I did decide to park at the outlook and hike the two miles up the road from there to the Pepe’opae Bog Trail, my goal. That turned out to be a great idea, because the road above the outlook was way more technical than I would have known how to handle. In fact, it was so slippery that I had trouble walking on it at times.

I did enjoy the Pepe’opae Trail, but it turned out that “bog” was a great name for it, as I had to walk on boards of wood, and at one point I fell off and my leg sunk up to the knee into the mud. It didn’t make me particularly happy to be covered in muck. I also ended up getting soaking wet because all of the plants had dew all over them. I honestly think that my anxiety about the whole experience just summed itself into a general annoyance with the trail, but it certainly wasn’t an easy or particularly safe trek.

I did get a great view of the interior of the island, however, which honestly made it worth all of the struggle. It was probably one of the most beautiful things that I have seen and having had to fight to see it made it sweeter. Type Two fun is real!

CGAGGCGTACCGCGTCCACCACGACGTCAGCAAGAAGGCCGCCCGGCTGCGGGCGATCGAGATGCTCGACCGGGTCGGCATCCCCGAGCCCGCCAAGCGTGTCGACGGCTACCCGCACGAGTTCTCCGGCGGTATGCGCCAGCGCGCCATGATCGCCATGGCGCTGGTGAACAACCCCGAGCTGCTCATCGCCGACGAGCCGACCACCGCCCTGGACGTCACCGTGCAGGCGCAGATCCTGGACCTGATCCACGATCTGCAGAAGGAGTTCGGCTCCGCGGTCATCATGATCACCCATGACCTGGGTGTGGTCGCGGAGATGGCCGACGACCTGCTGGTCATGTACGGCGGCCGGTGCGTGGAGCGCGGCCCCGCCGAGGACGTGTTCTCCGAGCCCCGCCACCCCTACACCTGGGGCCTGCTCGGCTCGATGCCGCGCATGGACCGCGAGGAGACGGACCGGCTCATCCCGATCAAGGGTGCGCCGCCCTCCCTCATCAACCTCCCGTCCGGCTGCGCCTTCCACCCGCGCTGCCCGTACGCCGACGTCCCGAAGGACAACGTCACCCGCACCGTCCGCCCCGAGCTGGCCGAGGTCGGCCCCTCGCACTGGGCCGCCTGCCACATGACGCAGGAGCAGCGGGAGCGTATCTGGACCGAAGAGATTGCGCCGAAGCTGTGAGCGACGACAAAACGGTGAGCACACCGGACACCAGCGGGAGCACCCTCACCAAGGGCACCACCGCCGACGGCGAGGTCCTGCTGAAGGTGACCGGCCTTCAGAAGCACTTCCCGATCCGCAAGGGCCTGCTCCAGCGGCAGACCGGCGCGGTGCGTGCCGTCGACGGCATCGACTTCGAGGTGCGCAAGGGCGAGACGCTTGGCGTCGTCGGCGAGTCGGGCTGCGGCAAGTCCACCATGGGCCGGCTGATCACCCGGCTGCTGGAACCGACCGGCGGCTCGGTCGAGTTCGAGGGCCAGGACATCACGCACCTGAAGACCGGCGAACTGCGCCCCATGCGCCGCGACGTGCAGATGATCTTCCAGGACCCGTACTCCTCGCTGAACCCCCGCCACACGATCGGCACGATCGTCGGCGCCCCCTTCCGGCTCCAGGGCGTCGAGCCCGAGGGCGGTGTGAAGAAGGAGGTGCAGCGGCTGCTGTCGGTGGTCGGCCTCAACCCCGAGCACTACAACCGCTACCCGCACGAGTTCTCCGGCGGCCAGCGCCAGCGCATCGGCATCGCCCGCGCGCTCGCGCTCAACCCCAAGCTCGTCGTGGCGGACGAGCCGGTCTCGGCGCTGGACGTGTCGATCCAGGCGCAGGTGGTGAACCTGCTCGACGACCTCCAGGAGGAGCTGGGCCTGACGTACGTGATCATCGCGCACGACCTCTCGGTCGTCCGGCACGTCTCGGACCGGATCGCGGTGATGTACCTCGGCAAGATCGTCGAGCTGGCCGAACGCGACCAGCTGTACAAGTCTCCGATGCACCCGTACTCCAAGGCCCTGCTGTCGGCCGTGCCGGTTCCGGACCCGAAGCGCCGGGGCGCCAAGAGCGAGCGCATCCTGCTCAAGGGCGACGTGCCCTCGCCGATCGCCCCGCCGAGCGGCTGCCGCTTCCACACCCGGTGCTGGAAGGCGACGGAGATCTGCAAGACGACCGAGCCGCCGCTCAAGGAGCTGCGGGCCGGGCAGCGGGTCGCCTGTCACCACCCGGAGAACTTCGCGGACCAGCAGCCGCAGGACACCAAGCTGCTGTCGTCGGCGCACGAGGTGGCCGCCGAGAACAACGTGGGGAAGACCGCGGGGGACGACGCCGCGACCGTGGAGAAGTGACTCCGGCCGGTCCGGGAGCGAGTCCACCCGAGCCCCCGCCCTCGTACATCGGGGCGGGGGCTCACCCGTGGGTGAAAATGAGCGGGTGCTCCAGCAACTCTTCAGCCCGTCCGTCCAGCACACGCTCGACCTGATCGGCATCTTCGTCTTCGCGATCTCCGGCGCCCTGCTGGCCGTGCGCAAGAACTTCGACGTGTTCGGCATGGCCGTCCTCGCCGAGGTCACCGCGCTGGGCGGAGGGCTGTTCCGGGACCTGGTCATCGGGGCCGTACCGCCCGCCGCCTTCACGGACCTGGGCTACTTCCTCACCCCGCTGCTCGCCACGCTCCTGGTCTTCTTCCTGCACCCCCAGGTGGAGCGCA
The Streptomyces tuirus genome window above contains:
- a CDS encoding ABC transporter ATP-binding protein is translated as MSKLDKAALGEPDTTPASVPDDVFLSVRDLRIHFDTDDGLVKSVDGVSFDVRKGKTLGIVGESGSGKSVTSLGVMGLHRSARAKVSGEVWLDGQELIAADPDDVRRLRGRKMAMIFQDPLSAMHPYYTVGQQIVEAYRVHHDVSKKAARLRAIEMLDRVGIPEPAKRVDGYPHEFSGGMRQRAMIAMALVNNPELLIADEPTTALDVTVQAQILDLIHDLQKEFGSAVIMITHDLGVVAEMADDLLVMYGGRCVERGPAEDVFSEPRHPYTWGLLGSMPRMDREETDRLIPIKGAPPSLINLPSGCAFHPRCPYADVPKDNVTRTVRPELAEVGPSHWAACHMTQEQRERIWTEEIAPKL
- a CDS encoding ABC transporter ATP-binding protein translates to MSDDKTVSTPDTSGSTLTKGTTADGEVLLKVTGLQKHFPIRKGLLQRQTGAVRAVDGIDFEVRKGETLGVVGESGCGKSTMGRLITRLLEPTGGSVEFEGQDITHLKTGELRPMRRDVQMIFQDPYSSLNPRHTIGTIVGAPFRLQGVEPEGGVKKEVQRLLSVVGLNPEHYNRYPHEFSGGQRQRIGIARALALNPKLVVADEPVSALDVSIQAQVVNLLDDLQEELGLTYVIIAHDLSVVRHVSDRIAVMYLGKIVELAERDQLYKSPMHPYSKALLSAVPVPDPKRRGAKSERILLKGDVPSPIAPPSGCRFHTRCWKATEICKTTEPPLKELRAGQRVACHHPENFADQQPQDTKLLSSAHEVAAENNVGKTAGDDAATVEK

After that though, I was ready to get down and get some distance from the worry that had crowded the trip. I felt so good when I got down from the mountain, in fact, that I felt a rush of energy and ended up driving over to Pala’au State Park where I had a little picnic, saw the phallic rock (which was way more phallic than I was expecting for some reason), and got a glimpse of Kalaupapa Peninsula. It was a sobering moment, honestly, looking down from the insanely tall and steep cliffs at the small town where people with leprosy were once abandoned and sequestered from the rest of the world. I still wish I had had the opportunity to visit and learn more about their experiences. But at least these days no one is forced to live there and we have treatments for the disease; now it’s a place to contemplate and learn from, which it turns out you can even do from quite far away.